Adam Cook’s review published on Letterboxd :
Released when Disney were on a steady decline, both commercially and creatively, Tarzan is a perfect illustration of where the studio was at the time. It is a film with beautiful animation and excellent art direction (the sinewy appearance of Tarzan and the fluid action is perfect) yet marred by a terrible sidekick and insipid songs.
Disney animated features have always worked to a formula, Tarzan is one of the last films of the late ‘90s to follow a formula that was looking very tired indeed. That formula being take a classic piece of literature, add a celebrity voiced sidekick and music from a popular musician. Sadly, where once they would attract talent like Robin Williams they are now lumbered with the likes of Rosie O’Donnell who kills every scene she is in. Whilst the hiring of Elton John may have led to The Lion King featuring some of the studio’s most iconic music they can’t repeat that success this time around. Even the biggest Phil Collins’ fans (I’m sure he must have some) must find his collection of songs here utterly forgettable. I’ve just finished watching the film and I can’t remember a single hook, melody or lyric let alone whole song.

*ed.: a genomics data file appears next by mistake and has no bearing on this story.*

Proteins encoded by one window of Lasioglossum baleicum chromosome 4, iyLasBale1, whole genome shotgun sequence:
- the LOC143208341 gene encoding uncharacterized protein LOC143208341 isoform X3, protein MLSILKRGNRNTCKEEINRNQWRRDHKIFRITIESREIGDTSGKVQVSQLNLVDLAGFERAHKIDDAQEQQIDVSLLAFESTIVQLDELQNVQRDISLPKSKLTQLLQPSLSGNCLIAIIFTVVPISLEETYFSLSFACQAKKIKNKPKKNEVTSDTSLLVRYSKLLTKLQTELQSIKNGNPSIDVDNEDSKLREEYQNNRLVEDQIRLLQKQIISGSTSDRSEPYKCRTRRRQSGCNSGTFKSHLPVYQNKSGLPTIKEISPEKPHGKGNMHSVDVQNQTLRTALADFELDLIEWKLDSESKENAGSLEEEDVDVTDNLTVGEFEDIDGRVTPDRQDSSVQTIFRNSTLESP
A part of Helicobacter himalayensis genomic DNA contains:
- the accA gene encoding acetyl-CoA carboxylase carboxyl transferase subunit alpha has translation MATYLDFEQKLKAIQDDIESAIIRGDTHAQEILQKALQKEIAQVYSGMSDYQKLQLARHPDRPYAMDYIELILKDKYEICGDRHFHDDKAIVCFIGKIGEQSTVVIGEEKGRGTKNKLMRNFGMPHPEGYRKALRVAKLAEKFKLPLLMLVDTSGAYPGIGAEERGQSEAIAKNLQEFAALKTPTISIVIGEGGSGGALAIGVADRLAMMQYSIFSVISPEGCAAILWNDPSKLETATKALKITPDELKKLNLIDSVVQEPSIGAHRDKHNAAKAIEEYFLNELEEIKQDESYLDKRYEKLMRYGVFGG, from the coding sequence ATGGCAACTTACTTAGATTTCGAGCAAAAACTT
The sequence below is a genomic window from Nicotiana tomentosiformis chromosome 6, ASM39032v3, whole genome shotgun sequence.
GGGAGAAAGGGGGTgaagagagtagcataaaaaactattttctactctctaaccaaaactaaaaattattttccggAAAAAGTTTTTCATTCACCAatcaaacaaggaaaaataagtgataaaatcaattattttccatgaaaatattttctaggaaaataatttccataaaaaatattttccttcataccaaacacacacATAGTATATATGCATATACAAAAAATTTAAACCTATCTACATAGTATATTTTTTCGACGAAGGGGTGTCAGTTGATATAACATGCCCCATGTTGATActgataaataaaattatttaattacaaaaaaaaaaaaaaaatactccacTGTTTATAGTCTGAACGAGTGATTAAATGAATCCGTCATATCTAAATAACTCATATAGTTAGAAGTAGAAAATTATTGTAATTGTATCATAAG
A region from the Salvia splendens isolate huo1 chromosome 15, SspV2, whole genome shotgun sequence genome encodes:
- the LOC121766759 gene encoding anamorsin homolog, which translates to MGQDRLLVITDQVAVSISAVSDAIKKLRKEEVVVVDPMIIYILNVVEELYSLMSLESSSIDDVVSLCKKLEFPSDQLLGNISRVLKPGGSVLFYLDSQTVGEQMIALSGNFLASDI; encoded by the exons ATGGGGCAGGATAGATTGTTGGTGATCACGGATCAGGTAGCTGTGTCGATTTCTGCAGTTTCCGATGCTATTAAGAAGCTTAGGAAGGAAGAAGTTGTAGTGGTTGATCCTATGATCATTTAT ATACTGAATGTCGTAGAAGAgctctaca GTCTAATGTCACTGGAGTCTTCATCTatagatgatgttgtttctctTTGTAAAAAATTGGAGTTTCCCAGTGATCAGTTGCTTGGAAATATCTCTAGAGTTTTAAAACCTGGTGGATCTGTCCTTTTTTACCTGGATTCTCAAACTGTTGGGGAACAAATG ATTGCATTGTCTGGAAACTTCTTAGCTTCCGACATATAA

At least the story rattles along at a good pace, the action is exciting and excellently choreographed and whilst the Tarzan-Jane relationship is perfunctory it serves its purpose. It’s just a shame the humour falls flat at every turn because with a better soundtrack and less annoying comic relief it might have been a good film.